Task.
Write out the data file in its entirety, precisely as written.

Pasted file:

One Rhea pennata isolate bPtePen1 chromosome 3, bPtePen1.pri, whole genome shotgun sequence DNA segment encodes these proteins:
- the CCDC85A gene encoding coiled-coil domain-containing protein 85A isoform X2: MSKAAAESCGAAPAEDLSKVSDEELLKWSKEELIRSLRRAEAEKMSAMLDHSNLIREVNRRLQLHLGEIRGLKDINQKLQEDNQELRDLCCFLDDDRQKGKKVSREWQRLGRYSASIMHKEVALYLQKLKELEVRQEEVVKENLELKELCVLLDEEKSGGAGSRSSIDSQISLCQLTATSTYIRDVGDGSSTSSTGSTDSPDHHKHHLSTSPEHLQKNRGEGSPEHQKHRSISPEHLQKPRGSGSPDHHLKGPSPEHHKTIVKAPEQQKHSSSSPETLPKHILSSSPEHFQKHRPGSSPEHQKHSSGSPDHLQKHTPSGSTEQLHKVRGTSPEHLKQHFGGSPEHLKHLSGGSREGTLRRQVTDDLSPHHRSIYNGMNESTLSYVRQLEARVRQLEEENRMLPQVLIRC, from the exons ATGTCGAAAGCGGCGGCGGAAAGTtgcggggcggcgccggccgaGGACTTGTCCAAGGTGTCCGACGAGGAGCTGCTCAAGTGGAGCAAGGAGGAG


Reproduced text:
One Rhea pennata isolate bPtePen1 chromosome 3, bPtePen1.pri, whole genome shotgun sequence DNA segment encodes these proteins:
- the CCDC85A gene encoding coiled-coil domain-containing protein 85A isoform X2: MSKAAAESCGAAPAEDLSKVSDEELLKWSKEELIRSLRRAEAEKMSAMLDHSNLIREVNRRLQLHLGEIRGLKDINQKLQEDNQELRDLCCFLDDDRQKGKKVSREWQRLGRYSASIMHKEVALYLQKLKELEVRQEEVVKENLELKELCVLLDEEKSGGAGSRSSIDSQISLCQLTATSTYIRDVGDGSSTSSTGSTDSPDHHKHHLSTSPEHLQKNRGEGSPEHQKHRSISPEHLQKPRGSGSPDHHLKGPSPEHHKTIVKAPEQQKHSSSSPETLPKHILSSSPEHFQKHRPGSSPEHQKHSSGSPDHLQKHTPSGSTEQLHKVRGTSPEHLKQHFGGSPEHLKHLSGGSREGTLRRQVTDDLSPHHRSIYNGMNESTLSYVRQLEARVRQLEEENRMLPQVLIRC, from the exons ATGTCGAAAGCGGCGGCGGAAAGTtgcggggcggcgccggccgaGGACTTGTCCAAGGTGTCCGACGAGGAGCTGCTCAAGTGGAGCAAGGAGGAG